video: Rocky Point Signs a Truly Collaborative Effort: Guest MINDSETTER™ LaCross
Tuesday, July 25, 2017
The signs will educate park visitors as to the location and description of the former amusement park's attraction. I am so proud to have been entrusted with some fact-checking, knowing the importance of these signs; beacons that will serve as sources of information for generations of park patrons to come. Attractions such as the Skyliner and the House of Horrors are long gone. But the new signs will return fond memories.
Made Possible By Many
With Friday's dedication ceremony of the informational signs at the park, I wanted to express how honored I was to have been selected as one of six First Reviewers for the sign content. It was a privilege to have worked with Dawn Lewis of Leadership Rhode Island, and to have provided proofing, content and photos for some of the signs as did my fellow reviewers. I eagerly looked forward to my emails from Dawn with newly revised pdf proofs during the process. I would also like to thank Anita Cerri Ferla for allowing use of some of her photo collection. When the proofing process was completed, Leadership's Class of 2016 did an outstanding job composing their signs!
Every member of the First Reviewers brought their own area of Rocky Point Park expertise to the table during the review process: from pro baseball in the park, to the entrance arch that came from the 1964/65 New York World's Fair. In addition to myself the Reviewers were:
Jason Mayoh, Director of the documentary, "Tales of Rocky Point Park"
Dan Gaegan, City of Warwick
Lisa Primiano and Felicia Celeberto, Rhode Island Department of Environmental Management
Tim Forsberg, Beacon Communications
The Leadership Rhode Island signs are the most recent of many enhancements to Rocky Point State Park. There are more on the horizon, and it is my hope that someday, a Rocky Point museum will be built on park grounds, featuring exhibits tracing the park's history back to its 1847 origin.
Like the park's former Cyclone roller coaster climbing the lift hill, Rocky Point State Park has no place to go but up!
Guest MINDSETTER™ George LaCross
Related Slideshow: FY18 House Finance Budget
The state's community college is poised to be the sole beneficiary of the Governor's Promise scholarship program.
It would make Rhode Island the fourth state to have tuition-free community college, allowing every resident the opportunity to earn an associate's degree tuition free. There is no means testing for the program and few standards.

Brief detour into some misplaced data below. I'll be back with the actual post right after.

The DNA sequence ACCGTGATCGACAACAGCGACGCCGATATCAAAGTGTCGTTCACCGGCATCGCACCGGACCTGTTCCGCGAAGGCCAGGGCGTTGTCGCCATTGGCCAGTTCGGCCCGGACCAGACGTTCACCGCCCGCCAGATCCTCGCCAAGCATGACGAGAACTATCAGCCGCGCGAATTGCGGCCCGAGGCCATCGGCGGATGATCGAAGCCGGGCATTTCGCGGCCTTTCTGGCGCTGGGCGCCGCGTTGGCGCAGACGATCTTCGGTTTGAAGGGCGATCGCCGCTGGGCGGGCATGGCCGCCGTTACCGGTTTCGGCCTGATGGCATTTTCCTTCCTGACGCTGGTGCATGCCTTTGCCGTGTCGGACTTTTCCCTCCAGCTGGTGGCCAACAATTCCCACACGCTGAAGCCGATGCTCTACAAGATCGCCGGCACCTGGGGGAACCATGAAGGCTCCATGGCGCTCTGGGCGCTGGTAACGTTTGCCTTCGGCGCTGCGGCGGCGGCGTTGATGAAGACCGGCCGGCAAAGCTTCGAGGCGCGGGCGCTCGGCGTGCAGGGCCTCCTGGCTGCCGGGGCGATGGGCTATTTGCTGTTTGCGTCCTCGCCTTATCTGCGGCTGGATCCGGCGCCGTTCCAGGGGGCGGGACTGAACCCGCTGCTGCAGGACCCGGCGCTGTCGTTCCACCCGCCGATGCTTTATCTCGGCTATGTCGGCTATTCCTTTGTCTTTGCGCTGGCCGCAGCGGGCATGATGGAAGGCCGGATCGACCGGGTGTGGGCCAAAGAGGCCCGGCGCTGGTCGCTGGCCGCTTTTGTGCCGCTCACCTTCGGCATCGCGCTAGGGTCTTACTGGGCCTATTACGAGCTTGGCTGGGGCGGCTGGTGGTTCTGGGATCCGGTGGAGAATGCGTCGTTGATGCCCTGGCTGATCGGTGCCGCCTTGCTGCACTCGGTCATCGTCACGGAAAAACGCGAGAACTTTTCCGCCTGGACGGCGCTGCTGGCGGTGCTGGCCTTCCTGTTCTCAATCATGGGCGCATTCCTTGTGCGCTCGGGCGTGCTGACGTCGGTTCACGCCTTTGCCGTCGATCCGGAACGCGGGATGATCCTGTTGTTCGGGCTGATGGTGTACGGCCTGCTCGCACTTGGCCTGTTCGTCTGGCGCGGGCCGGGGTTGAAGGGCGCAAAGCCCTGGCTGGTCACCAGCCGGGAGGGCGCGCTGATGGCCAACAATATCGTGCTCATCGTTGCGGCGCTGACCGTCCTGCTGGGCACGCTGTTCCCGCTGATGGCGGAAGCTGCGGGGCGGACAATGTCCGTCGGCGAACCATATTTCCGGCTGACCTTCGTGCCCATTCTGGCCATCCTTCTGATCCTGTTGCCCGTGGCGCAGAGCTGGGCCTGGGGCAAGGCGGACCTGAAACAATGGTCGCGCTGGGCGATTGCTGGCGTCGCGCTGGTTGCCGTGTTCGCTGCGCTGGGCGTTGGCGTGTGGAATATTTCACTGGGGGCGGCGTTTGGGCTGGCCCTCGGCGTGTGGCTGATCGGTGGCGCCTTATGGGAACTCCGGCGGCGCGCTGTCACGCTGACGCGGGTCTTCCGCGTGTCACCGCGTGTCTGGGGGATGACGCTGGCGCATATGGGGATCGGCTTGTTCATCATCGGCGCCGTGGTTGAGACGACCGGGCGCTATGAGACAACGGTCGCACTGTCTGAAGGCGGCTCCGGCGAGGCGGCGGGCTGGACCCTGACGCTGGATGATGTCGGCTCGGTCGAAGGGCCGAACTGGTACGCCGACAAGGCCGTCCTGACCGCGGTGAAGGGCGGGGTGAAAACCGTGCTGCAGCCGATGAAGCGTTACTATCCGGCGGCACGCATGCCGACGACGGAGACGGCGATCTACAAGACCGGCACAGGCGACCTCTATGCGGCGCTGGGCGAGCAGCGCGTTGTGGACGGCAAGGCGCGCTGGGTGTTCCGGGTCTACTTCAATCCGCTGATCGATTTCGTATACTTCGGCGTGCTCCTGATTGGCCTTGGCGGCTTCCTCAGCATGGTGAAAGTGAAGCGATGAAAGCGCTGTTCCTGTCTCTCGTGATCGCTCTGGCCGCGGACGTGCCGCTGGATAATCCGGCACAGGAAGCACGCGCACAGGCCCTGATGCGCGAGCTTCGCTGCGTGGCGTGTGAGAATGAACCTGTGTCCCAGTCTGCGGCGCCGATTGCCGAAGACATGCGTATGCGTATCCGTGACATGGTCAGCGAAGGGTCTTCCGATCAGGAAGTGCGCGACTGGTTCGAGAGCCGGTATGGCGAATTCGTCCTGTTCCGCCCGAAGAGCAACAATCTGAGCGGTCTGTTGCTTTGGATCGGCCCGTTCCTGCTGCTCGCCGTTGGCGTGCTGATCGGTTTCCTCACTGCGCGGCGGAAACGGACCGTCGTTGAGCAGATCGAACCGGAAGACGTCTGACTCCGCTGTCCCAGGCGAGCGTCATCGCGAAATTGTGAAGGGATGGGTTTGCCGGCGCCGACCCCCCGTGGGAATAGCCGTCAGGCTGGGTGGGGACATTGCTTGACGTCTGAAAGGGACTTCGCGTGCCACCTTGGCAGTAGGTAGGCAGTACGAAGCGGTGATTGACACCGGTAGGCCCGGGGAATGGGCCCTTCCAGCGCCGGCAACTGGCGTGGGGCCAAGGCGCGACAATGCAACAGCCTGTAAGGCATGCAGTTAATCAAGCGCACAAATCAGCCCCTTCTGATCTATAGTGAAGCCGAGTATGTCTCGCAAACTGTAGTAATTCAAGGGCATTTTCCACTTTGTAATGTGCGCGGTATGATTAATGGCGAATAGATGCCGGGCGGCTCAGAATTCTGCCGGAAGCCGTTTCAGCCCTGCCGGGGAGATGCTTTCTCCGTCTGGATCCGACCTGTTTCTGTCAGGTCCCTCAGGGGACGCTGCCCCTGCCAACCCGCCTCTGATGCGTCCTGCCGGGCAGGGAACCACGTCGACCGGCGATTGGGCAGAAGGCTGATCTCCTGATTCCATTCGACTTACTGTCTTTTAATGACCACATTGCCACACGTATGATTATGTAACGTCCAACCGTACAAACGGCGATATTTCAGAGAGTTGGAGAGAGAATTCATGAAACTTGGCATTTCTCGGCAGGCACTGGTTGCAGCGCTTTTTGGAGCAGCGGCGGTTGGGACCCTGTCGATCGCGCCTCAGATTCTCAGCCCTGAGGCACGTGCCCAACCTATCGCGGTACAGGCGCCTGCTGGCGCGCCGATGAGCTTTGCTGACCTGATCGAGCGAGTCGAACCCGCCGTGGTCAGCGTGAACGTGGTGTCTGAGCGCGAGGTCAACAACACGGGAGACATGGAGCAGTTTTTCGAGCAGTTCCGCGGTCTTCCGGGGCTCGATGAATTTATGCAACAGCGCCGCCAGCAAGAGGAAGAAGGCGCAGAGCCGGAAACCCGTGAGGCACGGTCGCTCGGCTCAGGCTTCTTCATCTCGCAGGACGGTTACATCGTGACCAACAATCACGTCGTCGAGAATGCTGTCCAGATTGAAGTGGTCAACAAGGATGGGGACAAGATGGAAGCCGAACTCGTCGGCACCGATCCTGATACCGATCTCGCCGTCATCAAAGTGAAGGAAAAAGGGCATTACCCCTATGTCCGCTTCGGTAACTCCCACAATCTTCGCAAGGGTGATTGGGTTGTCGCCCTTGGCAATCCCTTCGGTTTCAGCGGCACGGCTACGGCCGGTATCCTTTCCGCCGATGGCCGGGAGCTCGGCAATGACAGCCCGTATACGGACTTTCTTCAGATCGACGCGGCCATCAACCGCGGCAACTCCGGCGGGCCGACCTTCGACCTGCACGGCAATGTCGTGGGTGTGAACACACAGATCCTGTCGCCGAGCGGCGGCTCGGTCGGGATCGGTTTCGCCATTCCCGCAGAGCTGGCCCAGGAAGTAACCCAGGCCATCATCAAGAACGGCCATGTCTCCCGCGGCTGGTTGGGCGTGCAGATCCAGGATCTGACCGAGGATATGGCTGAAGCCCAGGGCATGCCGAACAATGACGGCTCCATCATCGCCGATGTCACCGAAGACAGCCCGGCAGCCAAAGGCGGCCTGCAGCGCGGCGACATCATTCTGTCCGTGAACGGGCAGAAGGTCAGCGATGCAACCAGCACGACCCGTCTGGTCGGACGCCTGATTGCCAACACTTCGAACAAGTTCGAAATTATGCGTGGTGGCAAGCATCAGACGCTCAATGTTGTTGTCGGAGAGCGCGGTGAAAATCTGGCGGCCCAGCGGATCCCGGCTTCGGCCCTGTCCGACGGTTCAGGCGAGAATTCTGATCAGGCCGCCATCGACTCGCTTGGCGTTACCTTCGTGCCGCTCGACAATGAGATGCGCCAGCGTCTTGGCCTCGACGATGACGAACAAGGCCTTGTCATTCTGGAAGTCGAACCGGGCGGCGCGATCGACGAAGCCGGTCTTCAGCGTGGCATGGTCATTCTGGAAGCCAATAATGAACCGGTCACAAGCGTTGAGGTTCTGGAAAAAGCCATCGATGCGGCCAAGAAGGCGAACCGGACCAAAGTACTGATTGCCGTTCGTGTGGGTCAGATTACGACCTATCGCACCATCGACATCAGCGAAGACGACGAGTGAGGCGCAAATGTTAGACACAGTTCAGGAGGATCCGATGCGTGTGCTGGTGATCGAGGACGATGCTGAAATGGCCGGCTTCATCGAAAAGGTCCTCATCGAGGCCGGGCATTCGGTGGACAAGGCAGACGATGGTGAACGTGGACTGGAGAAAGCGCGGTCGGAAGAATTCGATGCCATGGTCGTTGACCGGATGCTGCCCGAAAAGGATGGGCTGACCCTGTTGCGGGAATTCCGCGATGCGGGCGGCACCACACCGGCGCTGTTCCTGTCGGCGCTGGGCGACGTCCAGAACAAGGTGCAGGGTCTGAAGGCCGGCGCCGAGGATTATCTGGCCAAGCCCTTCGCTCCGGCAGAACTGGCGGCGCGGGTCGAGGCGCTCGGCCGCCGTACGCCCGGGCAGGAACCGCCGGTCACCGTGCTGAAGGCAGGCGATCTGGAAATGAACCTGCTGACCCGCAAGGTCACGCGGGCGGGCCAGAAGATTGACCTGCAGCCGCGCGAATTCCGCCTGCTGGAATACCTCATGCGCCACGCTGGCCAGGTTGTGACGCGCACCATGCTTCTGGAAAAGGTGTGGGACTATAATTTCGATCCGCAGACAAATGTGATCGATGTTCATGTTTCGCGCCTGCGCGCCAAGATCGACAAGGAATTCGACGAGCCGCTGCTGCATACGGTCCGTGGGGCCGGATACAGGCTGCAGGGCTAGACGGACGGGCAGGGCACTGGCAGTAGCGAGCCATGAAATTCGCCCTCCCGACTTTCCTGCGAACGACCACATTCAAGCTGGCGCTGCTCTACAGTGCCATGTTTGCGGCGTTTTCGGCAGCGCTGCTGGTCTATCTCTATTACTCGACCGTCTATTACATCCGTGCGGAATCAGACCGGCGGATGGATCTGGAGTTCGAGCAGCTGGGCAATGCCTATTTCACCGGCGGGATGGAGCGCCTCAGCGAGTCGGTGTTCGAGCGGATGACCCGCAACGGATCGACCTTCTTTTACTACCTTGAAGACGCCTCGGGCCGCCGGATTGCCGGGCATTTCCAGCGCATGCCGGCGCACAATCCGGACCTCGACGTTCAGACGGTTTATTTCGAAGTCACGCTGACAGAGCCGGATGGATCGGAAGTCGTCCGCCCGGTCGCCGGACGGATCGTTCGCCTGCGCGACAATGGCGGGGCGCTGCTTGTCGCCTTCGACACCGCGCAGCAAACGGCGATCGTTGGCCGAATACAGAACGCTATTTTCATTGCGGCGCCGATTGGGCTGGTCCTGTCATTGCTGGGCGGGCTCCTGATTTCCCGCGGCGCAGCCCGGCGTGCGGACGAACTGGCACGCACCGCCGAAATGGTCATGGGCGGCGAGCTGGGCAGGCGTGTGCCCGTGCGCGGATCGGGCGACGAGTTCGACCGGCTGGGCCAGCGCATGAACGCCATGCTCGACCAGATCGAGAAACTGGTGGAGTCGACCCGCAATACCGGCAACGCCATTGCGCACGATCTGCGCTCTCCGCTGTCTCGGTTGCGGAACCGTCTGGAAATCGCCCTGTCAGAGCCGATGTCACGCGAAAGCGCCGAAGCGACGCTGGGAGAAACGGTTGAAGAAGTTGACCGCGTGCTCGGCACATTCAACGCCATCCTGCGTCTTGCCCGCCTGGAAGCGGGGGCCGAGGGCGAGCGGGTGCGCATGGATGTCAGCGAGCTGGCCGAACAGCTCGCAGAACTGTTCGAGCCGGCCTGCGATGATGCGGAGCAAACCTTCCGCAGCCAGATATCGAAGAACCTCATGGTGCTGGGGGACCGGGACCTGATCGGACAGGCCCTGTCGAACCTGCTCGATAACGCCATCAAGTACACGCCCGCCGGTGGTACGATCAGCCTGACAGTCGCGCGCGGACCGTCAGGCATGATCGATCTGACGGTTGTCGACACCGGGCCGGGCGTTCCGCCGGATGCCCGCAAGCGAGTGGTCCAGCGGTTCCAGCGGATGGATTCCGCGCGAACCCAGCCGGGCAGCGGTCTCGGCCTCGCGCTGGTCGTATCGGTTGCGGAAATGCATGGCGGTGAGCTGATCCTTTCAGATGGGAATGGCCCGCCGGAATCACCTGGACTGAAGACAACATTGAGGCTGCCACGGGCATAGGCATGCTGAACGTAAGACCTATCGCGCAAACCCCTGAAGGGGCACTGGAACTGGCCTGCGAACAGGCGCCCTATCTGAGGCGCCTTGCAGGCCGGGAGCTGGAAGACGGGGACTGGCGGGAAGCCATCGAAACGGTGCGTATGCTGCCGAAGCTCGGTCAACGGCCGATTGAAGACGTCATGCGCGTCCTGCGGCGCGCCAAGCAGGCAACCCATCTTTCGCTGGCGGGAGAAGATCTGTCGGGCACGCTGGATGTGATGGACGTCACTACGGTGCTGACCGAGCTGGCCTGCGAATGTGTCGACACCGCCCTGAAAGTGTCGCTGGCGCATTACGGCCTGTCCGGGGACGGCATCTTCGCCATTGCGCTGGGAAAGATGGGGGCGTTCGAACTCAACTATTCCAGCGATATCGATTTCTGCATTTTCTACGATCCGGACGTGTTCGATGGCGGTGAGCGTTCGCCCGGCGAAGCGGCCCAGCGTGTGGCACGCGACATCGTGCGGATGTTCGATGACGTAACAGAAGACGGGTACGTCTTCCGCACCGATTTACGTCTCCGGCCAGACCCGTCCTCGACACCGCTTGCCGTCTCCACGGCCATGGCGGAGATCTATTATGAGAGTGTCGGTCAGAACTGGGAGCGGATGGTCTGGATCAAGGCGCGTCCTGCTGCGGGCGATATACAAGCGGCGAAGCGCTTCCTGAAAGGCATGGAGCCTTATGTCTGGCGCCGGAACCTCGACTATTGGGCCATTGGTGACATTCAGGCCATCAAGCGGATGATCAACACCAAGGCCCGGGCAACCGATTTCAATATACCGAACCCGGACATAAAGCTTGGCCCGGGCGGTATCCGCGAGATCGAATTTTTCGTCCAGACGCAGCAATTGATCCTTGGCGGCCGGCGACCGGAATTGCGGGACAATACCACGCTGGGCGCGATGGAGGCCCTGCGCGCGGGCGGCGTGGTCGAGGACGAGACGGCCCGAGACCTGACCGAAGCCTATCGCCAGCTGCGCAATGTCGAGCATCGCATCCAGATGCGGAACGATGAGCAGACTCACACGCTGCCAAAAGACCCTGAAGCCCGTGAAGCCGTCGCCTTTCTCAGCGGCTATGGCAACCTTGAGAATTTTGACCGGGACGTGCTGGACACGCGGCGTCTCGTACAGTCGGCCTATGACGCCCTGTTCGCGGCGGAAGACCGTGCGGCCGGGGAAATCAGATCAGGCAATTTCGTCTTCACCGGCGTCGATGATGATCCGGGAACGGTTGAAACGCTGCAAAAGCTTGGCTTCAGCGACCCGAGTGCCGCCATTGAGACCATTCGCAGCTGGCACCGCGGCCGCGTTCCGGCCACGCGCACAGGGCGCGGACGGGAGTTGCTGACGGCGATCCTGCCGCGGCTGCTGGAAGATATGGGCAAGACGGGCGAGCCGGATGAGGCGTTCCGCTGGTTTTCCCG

The cost would be roughly $3 million in the FY18 (for the first cohort of students) and then $6 million the following year there are two classes.
As part of negotiations -- and the fiscal realities facing Rhode Island with a nearly $140 million shortfally, the Speaker announced Thursday that $25 million will be cut in general spending.
"It's something we discussed with the Governor and she thinks she can make [it] work," said Matteillo.
Also on the chopping block -- funding for the legislative office to the tune of $2 million.
Elderly and Disabled Bus Riders
After levying fares on some of the most needy RIPTA bus riders (the elderly and disabled) for the first time this past year, which resulted in strong public outcry, the House Finance budget contains just over $3 million -- for each of the next two years -- to refund the program this coming year.
Mattiello noted that after the two years is up, it is up to the Governor to find the funding.
On Thursday, Raimondo learned she is poised to get a piece (jCCRI) of her free college tuition proposal, which had been a major focal point of her budget proposal - and political strategy.
On the flip side, she is tasked with finding $25 million in government spending to cut, in order to balance the budget.
Unlike the May estimating conference, where Rhode Island revenues were found to be off nearly $100 million plus, the Governor can't say she didn't see this coming.
Medical Marijuana Expansion
In June, Raimondo called for an increase in medical marijuana dispensaries and an increase in licensing fees to generate $1.5 million in revenue for the state.
She called for "no less than six licensed compassion centers."
On Thursday, Mattiello said it was not in the budget, due the proposal's late timing.
While Mattiello made scant mention of cuts in the briefing Thursday - save for the $25 million out of government spending -- the question was raised as to where the rest of the $140 million shortfall will come from.
"Millions in cuts came from the Commerce Corp budget. The budget kept the Rebuild RI funding, but money for several other Commerce programs were reduced," said Larry Berman, spokesman for Mattiello.
- Rocky Point: A Look Back
- NEW: State to Purchase Rocky Point Property for $9.65 Million
- A New Way to Enjoy Rocky Point
- NEW: State’s Bid to Purchase Rocky Point Approved
- Ex. Rocky Point Manager Cascioli Works to Bring WaterPark to RI
- NEW: State Completes Purchase of Rocky Point Property
- RI’s First Food Digester, Green Light for Piers at Rocky Point and Shooters, and More